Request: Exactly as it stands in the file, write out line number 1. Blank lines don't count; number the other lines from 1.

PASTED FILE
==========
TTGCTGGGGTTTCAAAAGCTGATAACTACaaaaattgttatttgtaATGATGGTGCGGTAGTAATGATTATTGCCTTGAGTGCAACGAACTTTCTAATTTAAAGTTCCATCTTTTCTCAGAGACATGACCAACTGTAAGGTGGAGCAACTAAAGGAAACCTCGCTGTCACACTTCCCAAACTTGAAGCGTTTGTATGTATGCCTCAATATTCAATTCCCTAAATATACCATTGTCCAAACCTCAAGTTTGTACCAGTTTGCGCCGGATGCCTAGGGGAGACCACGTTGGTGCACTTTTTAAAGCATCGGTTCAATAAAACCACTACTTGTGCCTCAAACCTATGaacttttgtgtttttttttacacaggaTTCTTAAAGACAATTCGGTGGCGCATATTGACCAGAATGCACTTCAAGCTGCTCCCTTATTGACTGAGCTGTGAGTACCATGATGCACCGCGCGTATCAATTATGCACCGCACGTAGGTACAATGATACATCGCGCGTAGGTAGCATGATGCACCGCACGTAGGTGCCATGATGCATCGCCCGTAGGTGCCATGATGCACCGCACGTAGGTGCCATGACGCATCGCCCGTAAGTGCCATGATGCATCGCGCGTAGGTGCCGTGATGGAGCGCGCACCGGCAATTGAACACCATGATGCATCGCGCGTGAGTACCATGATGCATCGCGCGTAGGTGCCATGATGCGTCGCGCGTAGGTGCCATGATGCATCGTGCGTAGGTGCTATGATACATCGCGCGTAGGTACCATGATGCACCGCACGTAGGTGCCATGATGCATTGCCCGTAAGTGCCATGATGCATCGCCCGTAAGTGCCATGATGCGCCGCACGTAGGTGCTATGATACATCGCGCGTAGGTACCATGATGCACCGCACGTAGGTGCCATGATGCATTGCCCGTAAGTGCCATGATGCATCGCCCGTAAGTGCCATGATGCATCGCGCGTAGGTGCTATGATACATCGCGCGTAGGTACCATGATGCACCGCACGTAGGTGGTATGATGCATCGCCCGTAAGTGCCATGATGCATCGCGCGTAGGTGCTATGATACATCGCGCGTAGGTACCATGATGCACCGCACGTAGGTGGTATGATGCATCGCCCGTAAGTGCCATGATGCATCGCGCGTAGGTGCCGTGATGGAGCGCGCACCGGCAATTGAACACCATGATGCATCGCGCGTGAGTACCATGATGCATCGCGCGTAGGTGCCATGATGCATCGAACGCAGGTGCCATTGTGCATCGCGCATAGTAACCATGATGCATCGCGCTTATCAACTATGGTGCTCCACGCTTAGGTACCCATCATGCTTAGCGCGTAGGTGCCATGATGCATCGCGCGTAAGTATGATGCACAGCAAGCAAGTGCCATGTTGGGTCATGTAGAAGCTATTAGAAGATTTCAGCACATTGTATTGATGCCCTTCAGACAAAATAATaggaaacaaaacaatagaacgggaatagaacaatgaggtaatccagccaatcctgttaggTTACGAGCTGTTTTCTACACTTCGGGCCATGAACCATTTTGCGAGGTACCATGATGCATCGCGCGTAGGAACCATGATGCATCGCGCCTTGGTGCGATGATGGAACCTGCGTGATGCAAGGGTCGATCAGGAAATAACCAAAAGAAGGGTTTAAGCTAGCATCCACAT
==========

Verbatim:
TTGCTGGGGTTTCAAAAGCTGATAACTACaaaaattgttatttgtaATGATGGTGCGGTAGTAATGATTATTGCCTTGAGTGCAACGAACTTTCTAATTTAAAGTTCCATCTTTTCTCAGAGACATGACCAACTGTAAGGTGGAGCAACTAAAGGAAACCTCGCTGTCACACTTCCCAAACTTGAAGCGTTTGTATGTATGCCTCAATATTCAATTCCCTAAATATACCATTGTCCAAACCTCAAGTTTGTACCAGTTTGCGCCGGATGCCTAGGGGAGACCACGTTGGTGCACTTTTTAAAGCATCGGTTCAATAAAACCACTACTTGTGCCTCAAACCTATGaacttttgtgtttttttttacacaggaTTCTTAAAGACAATTCGGTGGCGCATATTGACCAGAATGCACTTCAAGCTGCTCCCTTATTGACTGAGCTGTGAGTACCATGATGCACCGCGCGTATCAATTATGCACCGCACGTAGGTACAATGATACATCGCGCGTAGGTAGCATGATGCACCGCACGTAGGTGCCATGATGCATCGCCCGTAGGTGCCATGATGCACCGCACGTAGGTGCCATGACGCATCGCCCGTAAGTGCCATGATGCATCGCGCGTAGGTGCCGTGATGGAGCGCGCACCGGCAATTGAACACCATGATGCATCGCGCGTGAGTACCATGATGCATCGCGCGTAGGTGCCATGATGCGTCGCGCGTAGGTGCCATGATGCATCGTGCGTAGGTGCTATGATACATCGCGCGTAGGTACCATGATGCACCGCACGTAGGTGCCATGATGCATTGCCCGTAAGTGCCATGATGCATCGCCCGTAAGTGCCATGATGCGCCGCACGTAGGTGCTATGATACATCGCGCGTAGGTACCATGATGCACCGCACGTAGGTGCCATGATGCATTGCCCGTAAGTGCCATGATGCATCGCCCGTAAGTGCCATGATGCATCGCGCGTAGGTGCTATGATACATCGCGCGTAGGTACCATGATGCACCGCACGTAGGTGGTATGATGCATCGCCCGTAAGTGCCATGATGCATCGCGCGTAGGTGCTATGATACATCGCGCGTAGGTACCATGATGCACCGCACGTAGGTGGTATGATGCATCGCCCGTAAGTGCCATGATGCATCGCGCGTAGGTGCCGTGATGGAGCGCGCACCGGCAATTGAACACCATGATGCATCGCGCGTGAGTACCATGATGCATCGCGCGTAGGTGCCATGATGCATCGAACGCAGGTGCCATTGTGCATCGCGCATAGTAACCATGATGCATCGCGCTTATCAACTATGGTGCTCCACGCTTAGGTACCCATCATGCTTAGCGCGTAGGTGCCATGATGCATCGCGCGTAAGTATGATGCACAGCAAGCAAGTGCCATGTTGGGTCATGTAGAAGCTATTAGAAGATTTCAGCACATTGTATTGATGCCCTTCAGACAAAATAATaggaaacaaaacaatagaacgggaatagaacaatgaggtaatccagccaatcctgttaggTTACGAGCTGTTTTCTACACTTCGGGCCATGAACCATTTTGCGAGGTACCATGATGCATCGCGCGTAGGAACCATGATGCATCGCGCCTTGGTGCGATGATGGAACCTGCGTGATGCAAGGGTCGATCAGGAAATAACCAAAAGAAGGGTTTAAGCTAGCATCCACAT